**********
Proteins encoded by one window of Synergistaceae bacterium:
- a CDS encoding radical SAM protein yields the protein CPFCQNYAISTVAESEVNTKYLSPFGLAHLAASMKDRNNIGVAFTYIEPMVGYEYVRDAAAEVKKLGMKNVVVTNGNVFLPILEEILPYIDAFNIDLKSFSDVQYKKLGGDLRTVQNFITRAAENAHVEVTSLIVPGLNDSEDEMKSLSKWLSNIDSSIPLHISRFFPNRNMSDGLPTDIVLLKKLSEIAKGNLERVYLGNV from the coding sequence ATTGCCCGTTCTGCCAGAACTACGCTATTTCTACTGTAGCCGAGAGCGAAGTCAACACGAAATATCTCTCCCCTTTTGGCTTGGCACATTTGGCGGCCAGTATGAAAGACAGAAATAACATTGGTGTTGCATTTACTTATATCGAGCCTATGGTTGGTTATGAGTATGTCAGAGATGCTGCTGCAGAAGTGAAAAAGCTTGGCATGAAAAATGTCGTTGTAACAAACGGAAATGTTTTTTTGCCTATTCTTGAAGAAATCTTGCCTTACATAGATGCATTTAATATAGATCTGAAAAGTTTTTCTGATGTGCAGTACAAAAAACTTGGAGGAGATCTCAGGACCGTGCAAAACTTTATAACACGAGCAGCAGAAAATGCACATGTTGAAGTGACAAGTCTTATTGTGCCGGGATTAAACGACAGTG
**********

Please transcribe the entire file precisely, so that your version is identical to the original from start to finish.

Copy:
Proteins encoded by one window of Synergistaceae bacterium:
- a CDS encoding radical SAM protein yields the protein CPFCQNYAISTVAESEVNTKYLSPFGLAHLAASMKDRNNIGVAFTYIEPMVGYEYVRDAAAEVKKLGMKNVVVTNGNVFLPILEEILPYIDAFNIDLKSFSDVQYKKLGGDLRTVQNFITRAAENAHVEVTSLIVPGLNDSEDEMKSLSKWLSNIDSSIPLHISRFFPNRNMSDGLPTDIVLLKKLSEIAKGNLERVYLGNV from the coding sequence ATTGCCCGTTCTGCCAGAACTACGCTATTTCTACTGTAGCCGAGAGCGAAGTCAACACGAAATATCTCTCCCCTTTTGGCTTGGCACATTTGGCGGCCAGTATGAAAGACAGAAATAACATTGGTGTTGCATTTACTTATATCGAGCCTATGGTTGGTTATGAGTATGTCAGAGATGCTGCTGCAGAAGTGAAAAAGCTTGGCATGAAAAATGTCGTTGTAACAAACGGAAATGTTTTTTTGCCTATTCTTGAAGAAATCTTGCCTTACATAGATGCATTTAATATAGATCTGAAAAGTTTTTCTGATGTGCAGTACAAAAAACTTGGAGGAGATCTCAGGACCGTGCAAAACTTTATAACACGAGCAGCAGAAAATGCACATGTTGAAGTGACAAGTCTTATTGTGCCGGGATTAAACGACAGTG